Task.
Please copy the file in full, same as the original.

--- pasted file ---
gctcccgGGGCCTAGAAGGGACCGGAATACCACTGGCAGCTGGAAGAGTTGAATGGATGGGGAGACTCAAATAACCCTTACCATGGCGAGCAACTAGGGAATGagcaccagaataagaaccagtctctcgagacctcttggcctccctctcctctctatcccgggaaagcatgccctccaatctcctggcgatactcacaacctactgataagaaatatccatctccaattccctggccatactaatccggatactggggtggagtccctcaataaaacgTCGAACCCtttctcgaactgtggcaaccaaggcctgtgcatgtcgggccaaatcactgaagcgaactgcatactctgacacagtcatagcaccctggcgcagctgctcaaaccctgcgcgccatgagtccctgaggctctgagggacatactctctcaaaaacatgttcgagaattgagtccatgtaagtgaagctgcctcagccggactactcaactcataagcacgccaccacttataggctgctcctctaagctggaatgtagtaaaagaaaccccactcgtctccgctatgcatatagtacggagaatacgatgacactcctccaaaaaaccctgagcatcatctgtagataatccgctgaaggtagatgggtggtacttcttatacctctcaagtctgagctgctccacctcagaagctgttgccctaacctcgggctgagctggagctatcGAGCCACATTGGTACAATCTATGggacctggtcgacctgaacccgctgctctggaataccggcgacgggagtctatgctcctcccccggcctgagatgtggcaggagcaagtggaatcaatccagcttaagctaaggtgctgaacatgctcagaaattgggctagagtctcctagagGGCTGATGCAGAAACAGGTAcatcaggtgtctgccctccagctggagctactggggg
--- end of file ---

gctcccgGGGCCTAGAAGGGACCGGAATACCACTGGCAGCTGGAAGAGTTGAATGGATGGGGAGACTCAAATAACCCTTACCATGGCGAGCAACTAGGGAATGagcaccagaataagaaccagtctctcgagacctcttggcctccctctcctctctatcccgggaaagcatgccctccaatctcctggcgatactcacaacctactgataagaaatatccatctccaattccctggccatactaatccggatactggggtggagtccctcaataaaacgTCGAACCCtttctcgaactgtggcaaccaaggcctgtgcatgtcgggccaaatcactgaagcgaactgcatactctgacacagtcatagcaccctggcgcagctgctcaaaccctgcgcgccatgagtccctgaggctctgagggacatactctctcaaaaacatgttcgagaattgagtccatgtaagtgaagctgcctcagccggactactcaactcataagcacgccaccacttataggctgctcctctaagctggaatgtagtaaaagaaaccccactcgtctccgctatgcatatagtacggagaatacgatgacactcctccaaaaaaccctgagcatcatctgtagataatccgctgaaggtagatgggtggtacttcttatacctctcaagtctgagctgctccacctcagaagctgttgccctaacctcgggctgagctggagctatcGAGCCACATTGGTACAATCTATGggacctggtcgacctgaacccgctgctctggaataccggcgacgggagtctatgctcctcccccggcctgagatgtggcaggagcaagtggaatcaatccagcttaagctaaggtgctgaacatgctcagaaattgggctagagtctcctagagGGCTGATGCAGAAACAGGTAcatcaggtgtctgccctccagctggagctactggggg